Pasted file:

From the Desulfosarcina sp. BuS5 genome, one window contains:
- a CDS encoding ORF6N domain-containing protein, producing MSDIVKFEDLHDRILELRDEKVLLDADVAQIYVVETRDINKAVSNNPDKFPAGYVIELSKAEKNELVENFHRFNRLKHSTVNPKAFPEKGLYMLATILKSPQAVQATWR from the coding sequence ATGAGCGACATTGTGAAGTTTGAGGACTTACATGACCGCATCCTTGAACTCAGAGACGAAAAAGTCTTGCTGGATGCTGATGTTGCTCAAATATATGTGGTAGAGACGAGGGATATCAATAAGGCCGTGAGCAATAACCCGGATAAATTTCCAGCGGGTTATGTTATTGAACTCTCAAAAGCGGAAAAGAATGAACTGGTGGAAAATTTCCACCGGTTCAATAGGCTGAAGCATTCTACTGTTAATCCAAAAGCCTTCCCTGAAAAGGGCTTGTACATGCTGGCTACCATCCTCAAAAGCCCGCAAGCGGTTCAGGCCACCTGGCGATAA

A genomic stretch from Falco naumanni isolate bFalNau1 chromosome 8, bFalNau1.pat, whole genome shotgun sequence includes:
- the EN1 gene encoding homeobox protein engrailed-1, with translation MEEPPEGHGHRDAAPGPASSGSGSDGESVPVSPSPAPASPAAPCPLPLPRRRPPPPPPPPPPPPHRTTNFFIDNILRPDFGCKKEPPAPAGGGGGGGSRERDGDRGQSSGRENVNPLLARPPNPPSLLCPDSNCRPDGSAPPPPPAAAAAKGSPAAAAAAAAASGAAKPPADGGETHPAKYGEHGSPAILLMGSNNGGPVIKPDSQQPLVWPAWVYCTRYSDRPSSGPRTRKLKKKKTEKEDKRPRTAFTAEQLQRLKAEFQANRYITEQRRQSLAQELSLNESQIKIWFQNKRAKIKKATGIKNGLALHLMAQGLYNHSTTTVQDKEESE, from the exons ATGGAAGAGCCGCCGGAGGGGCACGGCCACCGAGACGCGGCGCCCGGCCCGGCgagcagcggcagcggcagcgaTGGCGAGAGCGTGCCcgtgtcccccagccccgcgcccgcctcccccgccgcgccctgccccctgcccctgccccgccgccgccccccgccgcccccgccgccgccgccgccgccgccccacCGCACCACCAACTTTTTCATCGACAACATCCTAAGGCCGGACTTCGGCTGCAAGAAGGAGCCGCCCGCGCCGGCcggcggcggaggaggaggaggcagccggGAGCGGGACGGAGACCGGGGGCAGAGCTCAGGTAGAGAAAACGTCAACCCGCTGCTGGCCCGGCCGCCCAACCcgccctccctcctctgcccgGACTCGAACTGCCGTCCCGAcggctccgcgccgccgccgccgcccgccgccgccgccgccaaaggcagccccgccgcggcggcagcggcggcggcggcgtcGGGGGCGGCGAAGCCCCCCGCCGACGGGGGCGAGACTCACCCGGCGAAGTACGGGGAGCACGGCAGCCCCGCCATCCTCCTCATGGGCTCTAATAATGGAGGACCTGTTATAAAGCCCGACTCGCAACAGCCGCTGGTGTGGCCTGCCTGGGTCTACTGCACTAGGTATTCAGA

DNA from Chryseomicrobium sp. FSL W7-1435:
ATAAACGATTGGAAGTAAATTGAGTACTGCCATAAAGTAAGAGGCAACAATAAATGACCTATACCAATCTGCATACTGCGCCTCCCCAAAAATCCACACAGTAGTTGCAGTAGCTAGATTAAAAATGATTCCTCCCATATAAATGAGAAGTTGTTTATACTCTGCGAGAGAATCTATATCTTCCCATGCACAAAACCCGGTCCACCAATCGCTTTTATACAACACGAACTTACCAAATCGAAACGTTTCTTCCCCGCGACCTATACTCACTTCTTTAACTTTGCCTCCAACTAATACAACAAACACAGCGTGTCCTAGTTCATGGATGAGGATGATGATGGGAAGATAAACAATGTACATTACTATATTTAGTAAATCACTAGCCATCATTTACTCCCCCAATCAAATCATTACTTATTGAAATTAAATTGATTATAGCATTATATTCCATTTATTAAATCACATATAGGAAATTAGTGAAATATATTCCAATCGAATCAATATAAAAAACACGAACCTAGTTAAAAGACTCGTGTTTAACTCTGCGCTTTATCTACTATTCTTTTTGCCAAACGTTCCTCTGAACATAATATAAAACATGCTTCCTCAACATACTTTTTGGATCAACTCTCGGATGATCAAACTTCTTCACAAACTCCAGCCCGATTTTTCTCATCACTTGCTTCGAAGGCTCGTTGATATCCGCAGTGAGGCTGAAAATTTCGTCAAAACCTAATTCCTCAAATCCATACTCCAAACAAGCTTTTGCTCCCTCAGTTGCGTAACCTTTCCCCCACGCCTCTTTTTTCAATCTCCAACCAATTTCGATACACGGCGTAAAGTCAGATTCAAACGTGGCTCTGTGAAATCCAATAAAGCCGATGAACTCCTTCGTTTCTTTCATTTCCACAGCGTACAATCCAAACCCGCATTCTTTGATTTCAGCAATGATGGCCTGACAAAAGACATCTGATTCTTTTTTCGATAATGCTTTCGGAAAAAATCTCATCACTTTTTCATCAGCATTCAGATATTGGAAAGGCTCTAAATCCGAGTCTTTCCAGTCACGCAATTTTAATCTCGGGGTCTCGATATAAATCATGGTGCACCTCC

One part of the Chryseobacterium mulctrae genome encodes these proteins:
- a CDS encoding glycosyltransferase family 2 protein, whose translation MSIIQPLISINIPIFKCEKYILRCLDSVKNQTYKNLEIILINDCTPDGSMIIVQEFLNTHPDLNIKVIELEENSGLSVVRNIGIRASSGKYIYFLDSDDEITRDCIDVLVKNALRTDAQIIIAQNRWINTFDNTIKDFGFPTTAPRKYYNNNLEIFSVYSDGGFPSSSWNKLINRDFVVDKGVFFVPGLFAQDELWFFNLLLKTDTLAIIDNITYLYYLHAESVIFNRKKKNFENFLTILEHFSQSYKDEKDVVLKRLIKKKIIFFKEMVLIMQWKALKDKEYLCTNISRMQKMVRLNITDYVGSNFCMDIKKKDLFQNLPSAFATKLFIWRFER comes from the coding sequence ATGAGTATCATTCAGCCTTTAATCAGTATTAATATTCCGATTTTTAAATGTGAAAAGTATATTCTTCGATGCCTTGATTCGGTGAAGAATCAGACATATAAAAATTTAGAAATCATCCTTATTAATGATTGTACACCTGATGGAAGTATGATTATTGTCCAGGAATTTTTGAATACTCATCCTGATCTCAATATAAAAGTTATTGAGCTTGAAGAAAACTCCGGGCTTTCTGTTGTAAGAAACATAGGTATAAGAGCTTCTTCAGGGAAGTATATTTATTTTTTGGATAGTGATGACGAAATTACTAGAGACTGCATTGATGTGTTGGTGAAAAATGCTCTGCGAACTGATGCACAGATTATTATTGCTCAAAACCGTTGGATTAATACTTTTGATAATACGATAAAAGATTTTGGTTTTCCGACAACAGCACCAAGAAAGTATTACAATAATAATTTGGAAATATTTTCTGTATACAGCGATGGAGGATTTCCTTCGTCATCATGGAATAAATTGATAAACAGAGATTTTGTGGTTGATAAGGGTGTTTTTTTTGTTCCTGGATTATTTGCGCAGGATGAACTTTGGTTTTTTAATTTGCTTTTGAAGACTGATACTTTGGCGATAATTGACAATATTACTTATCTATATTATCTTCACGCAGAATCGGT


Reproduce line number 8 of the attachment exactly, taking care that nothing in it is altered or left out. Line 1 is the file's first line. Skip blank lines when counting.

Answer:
- a CDS encoding glycosyltransferase family 2 protein, whose translation MSIIQPLISINIPIFKCEKYILRCLDSVKNQTYKNLEIILINDCTPDGSMIIVQEFLNTHPDLNIKVIELEENSGLSVVRNIGIRASSGKYIYFLDSDDEITRDCIDVLVKNALRTDAQIIIAQNRWINTFDNTIKDFGFPTTAPRKYYNNNLEIFSVYSDGGFPSSSWNKLINRDFVVDKGVFFVPGLFAQDELWFFNLLLKTDTLAIIDNITYLYYLHAESVIFNRKKKNFENFLTILEHFSQSYKDEKDVVLKRLIKKKIIFFKEMVLIMQWKALKDKEYLCTNISRMQKMVRLNITDYVGSNFCMDIKKKDLFQNLPSAFATKLFIWRFER comes from the coding sequence ATGAGTATCATTCAGCCTTTAATCAGTATTAATATTCCGATTTTTAAATGTGAAAAGTATATTCTTCGATGCCTTGATTCGGTGAAGAATCAGACATATAAAAATTTAGAAATCATCCTTATTAATGATTGTACACCTGATGGAAGTATGATTATTGTCCAGGAATTTTTGAATACTCATCCTGATCTCAATATAAAAGTTATTGAGCTTGAAGAAAACTCCGGGCTTTCTGTTGTAAGAAACATAGGTATAAGAGCTTCTTCAGGGAAGTATATTTATTTTTTGGATAGTGATGACGAAATTACTAGAGACTGCATTGATGTGTTGGTGAAAAATGCTCTGCGAACTGATGCACAGATTATTATTGCTCAAAACCGTTGGATTAATACTTTTGATAATACGATAAAAGATTTTGGTTTTCCGACAACAGCACCAAGAAAGTATTACAATAATAATTTGGAAATATTTTCTGTATACAGCGATGGAGGATTTCCTTCGTCATCATGGAATAAATTGATAAACAGAGATTTTGTGGTTGATAAGGGTGTTTTTTTTGTTCCTGGATTATTTGCGCAGGATGAACTTTGGTTTTTTAATTTGCTTTTGAAGACTGATACTTTGGCGATAATTGACAATATTACTTATCTATATTATCTTCACGCAGAATCGGT